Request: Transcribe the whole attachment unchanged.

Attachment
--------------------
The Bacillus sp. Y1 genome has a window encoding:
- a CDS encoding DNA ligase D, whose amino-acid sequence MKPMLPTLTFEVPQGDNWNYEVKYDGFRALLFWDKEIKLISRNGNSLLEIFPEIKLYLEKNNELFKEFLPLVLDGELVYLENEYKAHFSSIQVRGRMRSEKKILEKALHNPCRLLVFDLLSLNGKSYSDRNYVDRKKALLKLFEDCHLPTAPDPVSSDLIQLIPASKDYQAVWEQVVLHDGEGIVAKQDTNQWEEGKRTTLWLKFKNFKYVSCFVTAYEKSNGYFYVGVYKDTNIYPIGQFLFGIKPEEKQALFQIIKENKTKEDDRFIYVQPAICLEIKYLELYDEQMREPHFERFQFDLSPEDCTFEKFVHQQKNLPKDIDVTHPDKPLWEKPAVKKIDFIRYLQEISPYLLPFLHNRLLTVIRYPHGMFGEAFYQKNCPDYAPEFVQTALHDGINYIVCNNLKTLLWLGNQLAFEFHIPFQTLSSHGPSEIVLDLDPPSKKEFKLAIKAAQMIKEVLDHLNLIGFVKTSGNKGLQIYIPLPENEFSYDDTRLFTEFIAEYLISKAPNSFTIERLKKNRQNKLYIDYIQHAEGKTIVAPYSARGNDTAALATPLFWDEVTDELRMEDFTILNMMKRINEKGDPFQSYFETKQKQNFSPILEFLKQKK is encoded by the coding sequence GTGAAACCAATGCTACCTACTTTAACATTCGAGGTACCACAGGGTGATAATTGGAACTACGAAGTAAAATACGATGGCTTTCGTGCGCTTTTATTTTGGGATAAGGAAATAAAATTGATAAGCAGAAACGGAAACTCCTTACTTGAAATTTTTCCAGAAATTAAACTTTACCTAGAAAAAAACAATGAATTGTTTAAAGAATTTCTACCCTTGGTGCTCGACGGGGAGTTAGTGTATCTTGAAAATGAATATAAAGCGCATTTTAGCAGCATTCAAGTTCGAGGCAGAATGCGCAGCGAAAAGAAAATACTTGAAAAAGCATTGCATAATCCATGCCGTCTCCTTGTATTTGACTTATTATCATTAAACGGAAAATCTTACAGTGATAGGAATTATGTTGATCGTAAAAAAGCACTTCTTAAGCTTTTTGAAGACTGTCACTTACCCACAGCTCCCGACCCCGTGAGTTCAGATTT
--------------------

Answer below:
The Bacillus sp. Y1 genome has a window encoding:
- a CDS encoding DNA ligase D, whose amino-acid sequence MKPMLPTLTFEVPQGDNWNYEVKYDGFRALLFWDKEIKLISRNGNSLLEIFPEIKLYLEKNNELFKEFLPLVLDGELVYLENEYKAHFSSIQVRGRMRSEKKILEKALHNPCRLLVFDLLSLNGKSYSDRNYVDRKKALLKLFEDCHLPTAPDPVSSDLIQLIPASKDYQAVWEQVVLHDGEGIVAKQDTNQWEEGKRTTLWLKFKNFKYVSCFVTAYEKSNGYFYVGVYKDTNIYPIGQFLFGIKPEEKQALFQIIKENKTKEDDRFIYVQPAICLEIKYLELYDEQMREPHFERFQFDLSPEDCTFEKFVHQQKNLPKDIDVTHPDKPLWEKPAVKKIDFIRYLQEISPYLLPFLHNRLLTVIRYPHGMFGEAFYQKNCPDYAPEFVQTALHDGINYIVCNNLKTLLWLGNQLAFEFHIPFQTLSSHGPSEIVLDLDPPSKKEFKLAIKAAQMIKEVLDHLNLIGFVKTSGNKGLQIYIPLPENEFSYDDTRLFTEFIAEYLISKAPNSFTIERLKKNRQNKLYIDYIQHAEGKTIVAPYSARGNDTAALATPLFWDEVTDELRMEDFTILNMMKRINEKGDPFQSYFETKQKQNFSPILEFLKQKK is encoded by the coding sequence GTGAAACCAATGCTACCTACTTTAACATTCGAGGTACCACAGGGTGATAATTGGAACTACGAAGTAAAATACGATGGCTTTCGTGCGCTTTTATTTTGGGATAAGGAAATAAAATTGATAAGCAGAAACGGAAACTCCTTACTTGAAATTTTTCCAGAAATTAAACTTTACCTAGAAAAAAACAATGAATTGTTTAAAGAATTTCTACCCTTGGTGCTCGACGGGGAGTTAGTGTATCTTGAAAATGAATATAAAGCGCATTTTAGCAGCATTCAAGTTCGAGGCAGAATGCGCAGCGAAAAGAAAATACTTGAAAAAGCATTGCATAATCCATGCCGTCTCCTTGTATTTGACTTATTATCATTAAACGGAAAATCTTACAGTGATAGGAATTATGTTGATCGTAAAAAAGCACTTCTTAAGCTTTTTGAAGACTGTCACTTACCCACAGCTCCCGACCCCGTGAGTTCAGATTT